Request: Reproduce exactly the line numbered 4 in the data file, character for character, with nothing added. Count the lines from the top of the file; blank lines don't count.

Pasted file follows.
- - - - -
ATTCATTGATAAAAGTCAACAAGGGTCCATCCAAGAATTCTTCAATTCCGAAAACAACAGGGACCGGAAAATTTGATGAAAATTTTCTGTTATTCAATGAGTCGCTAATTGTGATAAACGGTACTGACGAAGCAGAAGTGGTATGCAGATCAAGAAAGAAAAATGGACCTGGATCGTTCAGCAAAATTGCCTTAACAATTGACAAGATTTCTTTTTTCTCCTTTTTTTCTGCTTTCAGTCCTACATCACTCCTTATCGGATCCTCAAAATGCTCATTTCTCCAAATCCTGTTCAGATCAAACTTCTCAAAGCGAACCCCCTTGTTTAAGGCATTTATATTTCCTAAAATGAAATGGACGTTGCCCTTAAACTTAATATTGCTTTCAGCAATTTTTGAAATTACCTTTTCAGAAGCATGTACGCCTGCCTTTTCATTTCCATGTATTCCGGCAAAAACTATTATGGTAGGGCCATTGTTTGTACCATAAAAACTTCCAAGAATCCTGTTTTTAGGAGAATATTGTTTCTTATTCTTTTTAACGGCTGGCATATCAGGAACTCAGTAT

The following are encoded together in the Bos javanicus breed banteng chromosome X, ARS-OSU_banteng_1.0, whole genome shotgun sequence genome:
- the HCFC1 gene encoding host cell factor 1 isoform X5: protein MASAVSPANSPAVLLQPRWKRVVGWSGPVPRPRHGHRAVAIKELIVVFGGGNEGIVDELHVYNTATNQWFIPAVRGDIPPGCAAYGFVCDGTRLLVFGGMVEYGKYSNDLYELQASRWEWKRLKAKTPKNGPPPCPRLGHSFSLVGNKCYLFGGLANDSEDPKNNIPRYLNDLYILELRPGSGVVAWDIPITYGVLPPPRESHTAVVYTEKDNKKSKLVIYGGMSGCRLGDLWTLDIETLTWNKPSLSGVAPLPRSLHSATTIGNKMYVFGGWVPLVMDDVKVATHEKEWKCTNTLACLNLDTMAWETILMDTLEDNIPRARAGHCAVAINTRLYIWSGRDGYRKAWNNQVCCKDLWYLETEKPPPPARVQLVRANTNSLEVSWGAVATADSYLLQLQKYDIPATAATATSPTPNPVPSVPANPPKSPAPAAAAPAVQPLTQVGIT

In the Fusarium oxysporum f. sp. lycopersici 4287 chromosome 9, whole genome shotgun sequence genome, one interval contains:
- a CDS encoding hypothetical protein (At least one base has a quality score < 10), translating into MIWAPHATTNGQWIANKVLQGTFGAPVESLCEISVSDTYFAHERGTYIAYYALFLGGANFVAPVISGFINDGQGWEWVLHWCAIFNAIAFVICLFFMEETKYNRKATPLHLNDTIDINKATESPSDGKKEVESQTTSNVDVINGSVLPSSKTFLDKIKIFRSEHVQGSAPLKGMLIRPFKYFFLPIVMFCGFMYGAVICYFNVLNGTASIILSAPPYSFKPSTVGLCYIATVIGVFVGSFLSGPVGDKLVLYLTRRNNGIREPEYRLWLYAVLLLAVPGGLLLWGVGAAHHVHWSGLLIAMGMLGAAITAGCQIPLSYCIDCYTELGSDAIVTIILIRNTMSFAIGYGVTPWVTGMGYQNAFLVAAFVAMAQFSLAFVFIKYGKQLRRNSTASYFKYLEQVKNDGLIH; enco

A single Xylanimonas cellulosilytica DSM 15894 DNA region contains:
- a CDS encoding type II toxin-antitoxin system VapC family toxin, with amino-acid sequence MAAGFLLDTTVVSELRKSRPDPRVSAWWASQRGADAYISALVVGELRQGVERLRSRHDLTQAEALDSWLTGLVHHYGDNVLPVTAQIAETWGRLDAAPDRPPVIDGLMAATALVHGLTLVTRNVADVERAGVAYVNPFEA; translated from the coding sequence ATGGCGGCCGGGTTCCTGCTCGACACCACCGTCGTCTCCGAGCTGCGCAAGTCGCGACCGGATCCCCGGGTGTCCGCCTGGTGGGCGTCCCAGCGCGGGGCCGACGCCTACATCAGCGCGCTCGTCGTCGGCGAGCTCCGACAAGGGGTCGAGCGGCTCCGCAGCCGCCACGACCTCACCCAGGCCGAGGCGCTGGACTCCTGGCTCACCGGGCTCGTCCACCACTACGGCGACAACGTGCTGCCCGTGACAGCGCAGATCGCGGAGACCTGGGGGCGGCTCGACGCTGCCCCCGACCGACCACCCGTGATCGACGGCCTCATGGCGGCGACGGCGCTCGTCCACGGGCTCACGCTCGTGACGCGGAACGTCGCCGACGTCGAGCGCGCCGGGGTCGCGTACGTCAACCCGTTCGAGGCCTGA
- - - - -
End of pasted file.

In the Fusarium oxysporum f. sp. lycopersici 4287 chromosome 9, whole genome shotgun sequence genome, one interval contains: